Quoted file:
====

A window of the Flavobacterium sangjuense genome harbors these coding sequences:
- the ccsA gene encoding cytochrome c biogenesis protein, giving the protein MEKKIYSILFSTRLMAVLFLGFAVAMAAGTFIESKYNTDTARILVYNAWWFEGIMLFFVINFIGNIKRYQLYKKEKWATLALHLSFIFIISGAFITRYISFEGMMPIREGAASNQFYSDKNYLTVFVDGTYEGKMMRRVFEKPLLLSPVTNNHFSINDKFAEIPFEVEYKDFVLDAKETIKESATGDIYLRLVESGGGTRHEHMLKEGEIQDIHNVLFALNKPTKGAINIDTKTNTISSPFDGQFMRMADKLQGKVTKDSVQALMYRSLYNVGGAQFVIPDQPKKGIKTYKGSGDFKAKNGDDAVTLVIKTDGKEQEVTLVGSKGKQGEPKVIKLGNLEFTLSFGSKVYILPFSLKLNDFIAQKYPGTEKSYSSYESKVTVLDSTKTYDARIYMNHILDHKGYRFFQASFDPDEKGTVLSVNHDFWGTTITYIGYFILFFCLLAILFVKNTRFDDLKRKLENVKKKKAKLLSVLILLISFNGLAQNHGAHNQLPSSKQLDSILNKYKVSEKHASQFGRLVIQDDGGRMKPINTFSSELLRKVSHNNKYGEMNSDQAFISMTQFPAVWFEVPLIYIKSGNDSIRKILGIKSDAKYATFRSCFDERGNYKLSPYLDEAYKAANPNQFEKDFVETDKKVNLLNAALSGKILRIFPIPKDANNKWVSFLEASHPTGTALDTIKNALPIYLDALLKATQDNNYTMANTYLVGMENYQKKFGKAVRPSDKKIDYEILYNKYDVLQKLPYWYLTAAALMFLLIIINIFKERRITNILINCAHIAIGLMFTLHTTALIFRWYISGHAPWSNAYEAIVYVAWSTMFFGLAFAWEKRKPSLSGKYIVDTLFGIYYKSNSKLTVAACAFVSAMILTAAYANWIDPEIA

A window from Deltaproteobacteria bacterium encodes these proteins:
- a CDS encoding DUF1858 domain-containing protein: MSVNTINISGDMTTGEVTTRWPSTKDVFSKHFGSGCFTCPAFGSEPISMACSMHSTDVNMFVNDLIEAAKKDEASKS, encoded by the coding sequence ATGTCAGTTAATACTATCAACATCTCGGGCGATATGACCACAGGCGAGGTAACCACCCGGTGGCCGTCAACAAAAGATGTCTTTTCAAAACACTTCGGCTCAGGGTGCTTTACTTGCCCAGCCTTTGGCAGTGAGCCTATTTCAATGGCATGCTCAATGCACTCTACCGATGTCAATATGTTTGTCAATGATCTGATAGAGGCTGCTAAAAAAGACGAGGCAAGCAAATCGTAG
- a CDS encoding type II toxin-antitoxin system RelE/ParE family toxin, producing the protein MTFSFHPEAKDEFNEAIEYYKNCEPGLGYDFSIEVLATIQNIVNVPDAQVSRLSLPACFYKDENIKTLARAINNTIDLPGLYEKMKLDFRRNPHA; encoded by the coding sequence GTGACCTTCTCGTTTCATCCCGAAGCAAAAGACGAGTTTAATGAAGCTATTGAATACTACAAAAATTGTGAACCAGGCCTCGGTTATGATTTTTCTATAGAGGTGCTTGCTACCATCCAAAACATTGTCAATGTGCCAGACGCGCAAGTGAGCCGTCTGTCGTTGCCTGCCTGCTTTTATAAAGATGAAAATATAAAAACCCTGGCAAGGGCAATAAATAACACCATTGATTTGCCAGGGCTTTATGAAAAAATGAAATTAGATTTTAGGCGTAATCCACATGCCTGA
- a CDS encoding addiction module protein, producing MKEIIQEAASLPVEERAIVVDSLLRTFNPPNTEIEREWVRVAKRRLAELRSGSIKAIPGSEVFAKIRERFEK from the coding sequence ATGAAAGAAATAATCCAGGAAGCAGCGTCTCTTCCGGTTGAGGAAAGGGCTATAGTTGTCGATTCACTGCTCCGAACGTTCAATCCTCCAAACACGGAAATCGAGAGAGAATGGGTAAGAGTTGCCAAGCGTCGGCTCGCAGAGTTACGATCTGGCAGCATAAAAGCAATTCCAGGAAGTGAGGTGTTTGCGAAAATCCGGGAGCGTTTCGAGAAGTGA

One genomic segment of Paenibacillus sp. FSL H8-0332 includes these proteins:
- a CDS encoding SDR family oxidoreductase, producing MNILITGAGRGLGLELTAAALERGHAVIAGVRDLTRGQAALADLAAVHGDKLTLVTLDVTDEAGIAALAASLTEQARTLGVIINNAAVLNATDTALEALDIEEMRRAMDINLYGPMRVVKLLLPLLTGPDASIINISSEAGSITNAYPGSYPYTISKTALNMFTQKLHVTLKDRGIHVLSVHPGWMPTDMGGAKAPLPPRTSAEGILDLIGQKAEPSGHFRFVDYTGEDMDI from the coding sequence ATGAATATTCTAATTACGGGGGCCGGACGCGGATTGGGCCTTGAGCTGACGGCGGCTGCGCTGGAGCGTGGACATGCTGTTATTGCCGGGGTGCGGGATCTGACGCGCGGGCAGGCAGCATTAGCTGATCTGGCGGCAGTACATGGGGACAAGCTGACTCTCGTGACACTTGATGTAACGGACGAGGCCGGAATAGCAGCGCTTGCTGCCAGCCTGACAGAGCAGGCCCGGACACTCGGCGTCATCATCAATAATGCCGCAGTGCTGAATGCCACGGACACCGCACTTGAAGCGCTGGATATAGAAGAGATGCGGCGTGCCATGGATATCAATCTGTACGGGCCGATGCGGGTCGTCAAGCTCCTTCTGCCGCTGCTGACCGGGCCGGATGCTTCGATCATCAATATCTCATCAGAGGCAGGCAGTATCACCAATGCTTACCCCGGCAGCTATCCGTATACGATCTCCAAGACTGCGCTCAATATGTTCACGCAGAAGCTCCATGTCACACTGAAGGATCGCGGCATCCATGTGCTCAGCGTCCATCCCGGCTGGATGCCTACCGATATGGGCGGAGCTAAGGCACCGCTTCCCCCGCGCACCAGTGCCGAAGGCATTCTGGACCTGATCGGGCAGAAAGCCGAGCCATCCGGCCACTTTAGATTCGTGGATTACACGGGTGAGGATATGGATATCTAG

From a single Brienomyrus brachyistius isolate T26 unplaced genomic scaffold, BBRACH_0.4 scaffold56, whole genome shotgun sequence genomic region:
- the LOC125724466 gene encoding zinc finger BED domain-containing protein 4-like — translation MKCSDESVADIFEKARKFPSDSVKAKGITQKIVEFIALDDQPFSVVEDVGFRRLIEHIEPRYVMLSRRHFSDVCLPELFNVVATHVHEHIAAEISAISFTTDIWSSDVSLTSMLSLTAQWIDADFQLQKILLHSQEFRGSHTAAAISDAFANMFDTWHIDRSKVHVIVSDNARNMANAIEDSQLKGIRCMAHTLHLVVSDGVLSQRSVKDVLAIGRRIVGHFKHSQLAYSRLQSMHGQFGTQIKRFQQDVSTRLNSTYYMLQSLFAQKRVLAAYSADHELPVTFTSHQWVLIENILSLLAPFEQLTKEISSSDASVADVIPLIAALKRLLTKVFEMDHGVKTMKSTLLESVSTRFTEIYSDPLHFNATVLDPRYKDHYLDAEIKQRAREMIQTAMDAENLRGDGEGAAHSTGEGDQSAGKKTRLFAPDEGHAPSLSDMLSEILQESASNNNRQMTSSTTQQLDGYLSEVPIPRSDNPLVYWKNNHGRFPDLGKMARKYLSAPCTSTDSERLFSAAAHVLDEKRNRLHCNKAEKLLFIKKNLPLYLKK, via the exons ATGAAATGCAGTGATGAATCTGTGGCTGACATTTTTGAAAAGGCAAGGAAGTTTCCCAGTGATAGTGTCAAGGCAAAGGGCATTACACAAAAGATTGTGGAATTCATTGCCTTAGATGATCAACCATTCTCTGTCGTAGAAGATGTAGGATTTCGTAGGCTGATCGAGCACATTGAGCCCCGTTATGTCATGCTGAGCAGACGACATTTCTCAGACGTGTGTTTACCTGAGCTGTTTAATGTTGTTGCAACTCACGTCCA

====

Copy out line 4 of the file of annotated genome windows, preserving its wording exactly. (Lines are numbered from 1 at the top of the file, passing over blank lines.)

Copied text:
- a CDS encoding DUF1858 domain-containing protein: MSVNTINISGDMTTGEVTTRWPSTKDVFSKHFGSGCFTCPAFGSEPISMACSMHSTDVNMFVNDLIEAAKKDEASKS, encoded by the coding sequence ATGTCAGTTAATACTATCAACATCTCGGGCGATATGACCACAGGCGAGGTAACCACCCGGTGGCCGTCAACAAAAGATGTCTTTTCAAAACACTTCGGCTCAGGGTGCTTTACTTGCCCAGCCTTTGGCAGTGAGCCTATTTCAATGGCATGCTCAATGCACTCTACCGATGTCAATATGTTTGTCAATGATCTGATAGAGGCTGCTAAAAAAGACGAGGCAAGCAAATCGTAG